• The Q&A portion: After individual COR teams have each presented their 5 minute plan synopsis, there will be a group portion of the briefing with 1 representative per COR, where the group fields a series of questions that might be asked of the nanoEHS representatives in response to the scenario and plans forward. This portion of the briefing will not be competitive, but rather serve as a capstone for the scenario where we can explore and evaluate as a group the practical outcomes and application of the exercise as a whole.

Exploratory Social Science Inquiry

Prior to the nanoEHS Scrimmage event, each participant will be asked to fill out a brief demographic survey and respond to a small number of brief prompts about nanoEHS research. During the event, social scientists will circulate and observe to carry out an ethnographic () analysis of communication, underlying assumptions, and other social driving factors affecting inter- and cross-COR integration of knowledge. After the event, each participant will be asked to respond to the same prompts again to measure any change of the activity on their perspectives.

Why are we doing this

  • Simulate a decision process exploring how communication between CORs functions, and may sometimes fail, to address practical questions about nanomaterials in the real world
  • Incorporate input from multiple communities of expertise across the nanoEHS field.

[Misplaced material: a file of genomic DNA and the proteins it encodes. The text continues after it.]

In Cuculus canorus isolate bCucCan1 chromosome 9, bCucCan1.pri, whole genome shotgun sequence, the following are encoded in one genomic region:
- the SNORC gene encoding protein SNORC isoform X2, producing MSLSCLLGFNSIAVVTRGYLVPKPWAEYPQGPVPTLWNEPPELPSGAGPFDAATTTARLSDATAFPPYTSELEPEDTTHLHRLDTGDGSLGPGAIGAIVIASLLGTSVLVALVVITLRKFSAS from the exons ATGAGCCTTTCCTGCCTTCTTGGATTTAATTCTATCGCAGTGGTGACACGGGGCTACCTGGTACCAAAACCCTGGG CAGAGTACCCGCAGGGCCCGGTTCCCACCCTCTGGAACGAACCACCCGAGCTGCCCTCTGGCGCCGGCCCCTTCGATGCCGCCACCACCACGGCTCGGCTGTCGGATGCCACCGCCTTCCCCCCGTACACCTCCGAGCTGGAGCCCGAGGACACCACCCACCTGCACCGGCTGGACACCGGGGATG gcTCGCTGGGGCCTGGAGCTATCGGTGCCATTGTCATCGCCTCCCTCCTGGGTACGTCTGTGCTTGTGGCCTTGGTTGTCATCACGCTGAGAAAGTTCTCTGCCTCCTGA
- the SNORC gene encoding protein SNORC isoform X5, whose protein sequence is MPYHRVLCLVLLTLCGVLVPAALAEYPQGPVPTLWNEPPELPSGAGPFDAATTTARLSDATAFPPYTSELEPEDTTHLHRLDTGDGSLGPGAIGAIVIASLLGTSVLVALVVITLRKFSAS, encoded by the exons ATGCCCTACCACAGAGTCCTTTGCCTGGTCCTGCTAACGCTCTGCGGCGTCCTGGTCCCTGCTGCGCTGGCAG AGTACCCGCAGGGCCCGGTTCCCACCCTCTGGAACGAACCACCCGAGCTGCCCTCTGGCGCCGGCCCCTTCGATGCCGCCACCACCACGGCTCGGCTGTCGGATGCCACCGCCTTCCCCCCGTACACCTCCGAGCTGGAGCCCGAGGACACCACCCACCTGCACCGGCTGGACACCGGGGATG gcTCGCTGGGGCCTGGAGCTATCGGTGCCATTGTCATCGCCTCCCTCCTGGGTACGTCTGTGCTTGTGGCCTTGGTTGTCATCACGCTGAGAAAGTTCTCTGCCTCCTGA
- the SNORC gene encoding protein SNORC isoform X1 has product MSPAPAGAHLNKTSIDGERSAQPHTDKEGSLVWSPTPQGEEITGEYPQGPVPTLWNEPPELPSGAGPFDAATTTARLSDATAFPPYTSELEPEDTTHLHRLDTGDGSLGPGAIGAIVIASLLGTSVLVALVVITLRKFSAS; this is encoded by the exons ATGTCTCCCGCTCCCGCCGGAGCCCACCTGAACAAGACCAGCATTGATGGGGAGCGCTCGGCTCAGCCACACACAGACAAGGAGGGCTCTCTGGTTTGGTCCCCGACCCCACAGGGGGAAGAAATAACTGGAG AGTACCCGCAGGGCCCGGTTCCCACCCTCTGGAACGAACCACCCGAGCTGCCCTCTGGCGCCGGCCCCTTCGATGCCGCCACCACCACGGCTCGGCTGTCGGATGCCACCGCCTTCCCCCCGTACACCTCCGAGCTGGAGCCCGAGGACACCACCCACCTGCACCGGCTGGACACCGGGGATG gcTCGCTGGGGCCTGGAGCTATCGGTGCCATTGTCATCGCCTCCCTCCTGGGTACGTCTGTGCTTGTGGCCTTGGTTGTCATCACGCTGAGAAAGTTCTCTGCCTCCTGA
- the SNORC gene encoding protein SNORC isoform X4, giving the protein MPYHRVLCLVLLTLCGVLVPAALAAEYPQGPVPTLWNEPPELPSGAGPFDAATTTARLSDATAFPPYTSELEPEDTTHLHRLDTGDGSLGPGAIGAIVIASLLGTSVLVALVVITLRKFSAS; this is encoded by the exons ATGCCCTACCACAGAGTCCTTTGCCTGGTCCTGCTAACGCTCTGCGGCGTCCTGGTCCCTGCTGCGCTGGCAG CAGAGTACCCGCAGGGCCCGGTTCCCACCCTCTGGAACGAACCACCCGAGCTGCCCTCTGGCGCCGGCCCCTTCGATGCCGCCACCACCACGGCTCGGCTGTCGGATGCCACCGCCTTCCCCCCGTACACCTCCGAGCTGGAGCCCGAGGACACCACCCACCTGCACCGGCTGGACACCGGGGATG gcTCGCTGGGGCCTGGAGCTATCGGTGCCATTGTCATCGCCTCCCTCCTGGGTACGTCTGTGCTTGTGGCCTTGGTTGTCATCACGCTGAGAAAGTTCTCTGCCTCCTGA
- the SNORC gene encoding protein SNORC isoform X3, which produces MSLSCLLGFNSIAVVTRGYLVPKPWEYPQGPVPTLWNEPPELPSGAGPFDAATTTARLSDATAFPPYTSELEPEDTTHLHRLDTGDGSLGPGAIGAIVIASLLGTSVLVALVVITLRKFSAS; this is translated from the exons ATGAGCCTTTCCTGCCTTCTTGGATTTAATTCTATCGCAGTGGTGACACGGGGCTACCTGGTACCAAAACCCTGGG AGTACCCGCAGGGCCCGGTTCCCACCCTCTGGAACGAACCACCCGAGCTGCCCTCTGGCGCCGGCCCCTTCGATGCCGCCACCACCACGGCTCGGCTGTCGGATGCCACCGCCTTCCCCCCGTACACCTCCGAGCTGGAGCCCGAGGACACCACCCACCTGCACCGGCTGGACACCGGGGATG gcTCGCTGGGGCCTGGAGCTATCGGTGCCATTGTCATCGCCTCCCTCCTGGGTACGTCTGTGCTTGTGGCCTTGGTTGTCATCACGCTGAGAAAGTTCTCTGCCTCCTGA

• Avoid this being another academic exercise focused on caveats and data gaps, and press ourselves to test how what we know can support.
  • To pilot a custom-built cross-COR interactive software, used for presenting the scenario information and housing resources, but with potential for more interactive design going forward.
  • To pilot some exploratory social science inquiry into the links and disparities between disciplines, sectors, CORs and geographic regions, with potential for more extensive social science engagement going forward.
  • Via the mock press conference and briefing, explore the idea of natural and physical scientists considering nanoEHS research in terms of its relevance and impact on various stakeholder groups and society at large.
  • Provide insight into how the U.S.-EU CORs should advance individual community and interlinked goals, by shedding light on several questions:
    • What are some critical disconnects between communities or information deficits that might be addressed within the CORs?
    • Are the CORs properly aligned for successful information-sharing in support of risk-based decisions on nanomaterials?
    • What major differences are revealed through this specific case regarding informational needs and communication processes 1) for the different selected nanomaterials, 2) for the different audiences and 3) in the U.S. and the EU?

The recommended responses to be developed as part of this exercise are not intended to serve as actual policy recommendations; rather, the activity is intended to generate insight pertaining to the process of arriving at a collective answer in response to the simulated challenge.